Artificial Happiness

This week in Futuristic Panic Mode:

There are a lot of possible consequences of complete scientific understanding of the human mind that bother me. Recently it seems to be the idea of happiness being objectified. If we become able to reliably reproduce happiness, in fact any possible “flavor” of it, e.g. the kind you get after a solid workout, the kind you get after learning something mind-blowing, the kind you get after completing a long assignment or project… what will stop people from no longer carrying these things out?

Presumably exercise would have much more comfortable and convenient replacement if we actually get that far, but science isn’t going to develop on its own and books don’t write themselves. What will stop people from actually doing stuff?

But I now see that’s being a bit unrealistic. The moral implications of delegating all your life goals to a machine would be huge to everybody, I think. Clearly, I already have qualms about getting happiness injected into my head, and simply knowing that the feeling is artificially created automatically makes it different from the type of happiness we’d be trying to reproduce, even if I were to support it. And if we also combined it with something to make myself forget or not realize that my feeling of happiness was artificial, that form of self-deception is far enough across the line, I think, for most of us to reject it.

I do worry that artificially created moods will become socially acceptable… right now everybody (not literally everybody) knows that drugs are bad, but they are addictive, have dangerous side effects, hurt your thinking abilities, and are already associated with people who do many more “bad things”. In fact, if all these negative qualities are eliminated, I don’t know if my concerns now can be fully defended in a rational way. Suppose we can create any state of mind we want with science, safely and with no side effects — why not? But then why not actually do whatever you want to get the feeling (if that action is socially acceptable)? And, practically speaking, would there be any difference to us?

And now I realize that, for me at least, the drugs we have are already similar enough to draw an analogy. Why not just train yourself to find happiness in the real world? I judge, by some standards that might or might not be rational, that it’s the only kind that’s “real”.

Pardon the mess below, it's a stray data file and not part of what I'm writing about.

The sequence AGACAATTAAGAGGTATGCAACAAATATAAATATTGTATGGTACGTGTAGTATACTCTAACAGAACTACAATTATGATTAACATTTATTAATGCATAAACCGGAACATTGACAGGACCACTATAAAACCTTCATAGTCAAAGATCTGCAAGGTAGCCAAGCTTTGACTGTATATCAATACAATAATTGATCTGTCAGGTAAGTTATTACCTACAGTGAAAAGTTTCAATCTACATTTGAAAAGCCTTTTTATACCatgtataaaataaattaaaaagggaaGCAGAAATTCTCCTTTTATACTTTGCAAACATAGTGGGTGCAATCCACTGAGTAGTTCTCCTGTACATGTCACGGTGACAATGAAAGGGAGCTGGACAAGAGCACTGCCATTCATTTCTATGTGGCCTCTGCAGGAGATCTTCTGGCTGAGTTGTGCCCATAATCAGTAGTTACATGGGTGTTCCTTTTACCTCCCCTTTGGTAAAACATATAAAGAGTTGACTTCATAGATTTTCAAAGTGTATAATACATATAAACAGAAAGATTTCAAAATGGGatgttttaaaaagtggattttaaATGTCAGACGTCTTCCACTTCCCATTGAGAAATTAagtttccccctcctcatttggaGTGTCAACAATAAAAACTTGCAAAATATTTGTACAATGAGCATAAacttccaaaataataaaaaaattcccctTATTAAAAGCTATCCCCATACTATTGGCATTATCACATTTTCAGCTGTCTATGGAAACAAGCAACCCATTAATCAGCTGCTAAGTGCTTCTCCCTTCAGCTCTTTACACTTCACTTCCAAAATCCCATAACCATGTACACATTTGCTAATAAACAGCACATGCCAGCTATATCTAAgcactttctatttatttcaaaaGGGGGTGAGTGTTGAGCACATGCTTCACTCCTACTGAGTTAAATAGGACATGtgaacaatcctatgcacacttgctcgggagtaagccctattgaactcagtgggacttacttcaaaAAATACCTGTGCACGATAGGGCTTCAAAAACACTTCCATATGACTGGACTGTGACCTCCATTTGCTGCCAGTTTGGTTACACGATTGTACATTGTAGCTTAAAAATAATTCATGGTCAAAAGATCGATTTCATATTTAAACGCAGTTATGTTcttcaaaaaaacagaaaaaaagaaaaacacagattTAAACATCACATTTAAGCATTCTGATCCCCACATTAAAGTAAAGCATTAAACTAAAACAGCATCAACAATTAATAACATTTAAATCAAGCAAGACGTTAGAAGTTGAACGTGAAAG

Randomly thinking back to the feelings of irrational happiness, I wondered—what if it’s already happening? What a great conspiracy theory: the government sending nanobots all over the place to make people happier without their knowledge or consent! I’m not sure if “normal” people would actually be mad at something like that or not. It beats covering up discovered alien bodies. What am I saying? We can do that already with present-day drugs, I think. Errr, back to the subject.

What if instead we had a drug that made people better at releasing the happiness chemicals? Instead of simulating happiness, it lowers your threshold for having that feeling. It’s a little scary, but then stress and depression are real problems that kill some people and seriously impair a lot more. I’d pick being unnaturally happier over dead any day.

Of course, it might not actually be in the form of chemicals; maybe the preferred method would be a couple sessions with a trained psychiatrist, which I gather is already happening now, we’re just not good at it (and by good, I mean Clarke’s-third-law good). This makes it seem a lot less scary, but is it fundamentally different? Aren’t we just manipulating our minds again according to our scientific understanding to change a specific quality? Also, who decides how happy one has to be to be normal?

And then, of course, who are we to call anything “natural” or not? I’m pretty sure agriculture is unique to our species (not counting extraterrestrial life), and is it natural? The world is the way it is now because that’s just how it developed; we’re inside the system, and whatever we do is “natural” to an outside observer.

Well, I guess we’ll see whatever society thinks about this when it actually becomes possible, say, 2050. And the final thought is, as usual, that I should be doing my homework instead of wondering what happens then. *sigh*

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